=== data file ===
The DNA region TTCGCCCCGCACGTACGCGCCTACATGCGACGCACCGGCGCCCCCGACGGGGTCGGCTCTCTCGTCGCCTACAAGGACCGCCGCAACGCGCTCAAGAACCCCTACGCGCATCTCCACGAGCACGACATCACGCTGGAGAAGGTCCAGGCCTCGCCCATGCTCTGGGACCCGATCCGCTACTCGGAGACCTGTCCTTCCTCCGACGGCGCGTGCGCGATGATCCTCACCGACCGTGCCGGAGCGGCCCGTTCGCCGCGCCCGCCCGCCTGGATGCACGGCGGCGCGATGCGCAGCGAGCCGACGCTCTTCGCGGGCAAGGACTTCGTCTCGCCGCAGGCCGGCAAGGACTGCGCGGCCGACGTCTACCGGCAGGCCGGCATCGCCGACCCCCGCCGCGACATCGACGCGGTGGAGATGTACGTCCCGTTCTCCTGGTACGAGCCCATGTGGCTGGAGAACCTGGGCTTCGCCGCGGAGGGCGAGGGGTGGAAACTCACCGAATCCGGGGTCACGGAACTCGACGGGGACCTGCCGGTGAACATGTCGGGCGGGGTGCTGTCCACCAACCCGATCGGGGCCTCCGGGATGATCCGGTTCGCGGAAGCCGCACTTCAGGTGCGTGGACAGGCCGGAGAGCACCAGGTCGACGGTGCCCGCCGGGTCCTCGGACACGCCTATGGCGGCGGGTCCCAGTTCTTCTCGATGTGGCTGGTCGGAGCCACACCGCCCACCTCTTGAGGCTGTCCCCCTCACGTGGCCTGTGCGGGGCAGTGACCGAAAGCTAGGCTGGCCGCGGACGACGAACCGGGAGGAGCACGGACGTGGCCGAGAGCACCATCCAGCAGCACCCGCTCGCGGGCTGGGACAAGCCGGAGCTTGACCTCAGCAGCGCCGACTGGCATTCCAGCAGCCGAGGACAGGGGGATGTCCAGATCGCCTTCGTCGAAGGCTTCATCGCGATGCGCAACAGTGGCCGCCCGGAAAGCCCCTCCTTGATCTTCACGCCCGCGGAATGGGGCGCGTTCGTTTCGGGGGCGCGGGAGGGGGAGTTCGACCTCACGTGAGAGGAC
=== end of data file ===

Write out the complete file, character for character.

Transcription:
The DNA region TTCGCCCCGCACGTACGCGCCTACATGCGACGCACCGGCGCCCCCGACGGGGTCGGCTCTCTCGTCGCCTACAAGGACCGCCGCAACGCGCTCAAGAACCCCTACGCGCATCTCCACGAGCACGACATCACGCTGGAGAAGGTCCAGGCCTCGCCCATGCTCTGGGACCCGATCCGCTACTCGGAGACCTGTCCTTCCTCCGACGGCGCGTGCGCGATGATCCTCACCGACCGTGCCGGAGCGGCCCGTTCGCCGCGCCCGCCCGCCTGGATGCACGGCGGCGCGATGCGCAGCGAGCCGACGCTCTTCGCGGGCAAGGACTTCGTCTCGCCGCAGGCCGGCAAGGACTGCGCGGCCGACGTCTACCGGCAGGCCGGCATCGCCGACCCCCGCCGCGACATCGACGCGGTGGAGATGTACGTCCCGTTCTCCTGGTACGAGCCCATGTGGCTGGAGAACCTGGGCTTCGCCGCGGAGGGCGAGGGGTGGAAACTCACCGAATCCGGGGTCACGGAACTCGACGGGGACCTGCCGGTGAACATGTCGGGCGGGGTGCTGTCCACCAACCCGATCGGGGCCTCCGGGATGATCCGGTTCGCGGAAGCCGCACTTCAGGTGCGTGGACAGGCCGGAGAGCACCAGGTCGACGGTGCCCGCCGGGTCCTCGGACACGCCTATGGCGGCGGGTCCCAGTTCTTCTCGATGTGGCTGGTCGGAGCCACACCGCCCACCTCTTGAGGCTGTCCCCCTCACGTGGCCTGTGCGGGGCAGTGACCGAAAGCTAGGCTGGCCGCGGACGACGAACCGGGAGGAGCACGGACGTGGCCGAGAGCACCATCCAGCAGCACCCGCTCGCGGGCTGGGACAAGCCGGAGCTTGACCTCAGCAGCGCCGACTGGCATTCCAGCAGCCGAGGACAGGGGGATGTCCAGATCGCCTTCGTCGAAGGCTTCATCGCGATGCGCAACAGTGGCCGCCCGGAAAGCCCCTCCTTGATCTTCACGCCCGCGGAATGGGGCGCGTTCGTTTCGGGGGCGCGGGAGGGGGAGTTCGACCTCACGTGAGAGGAC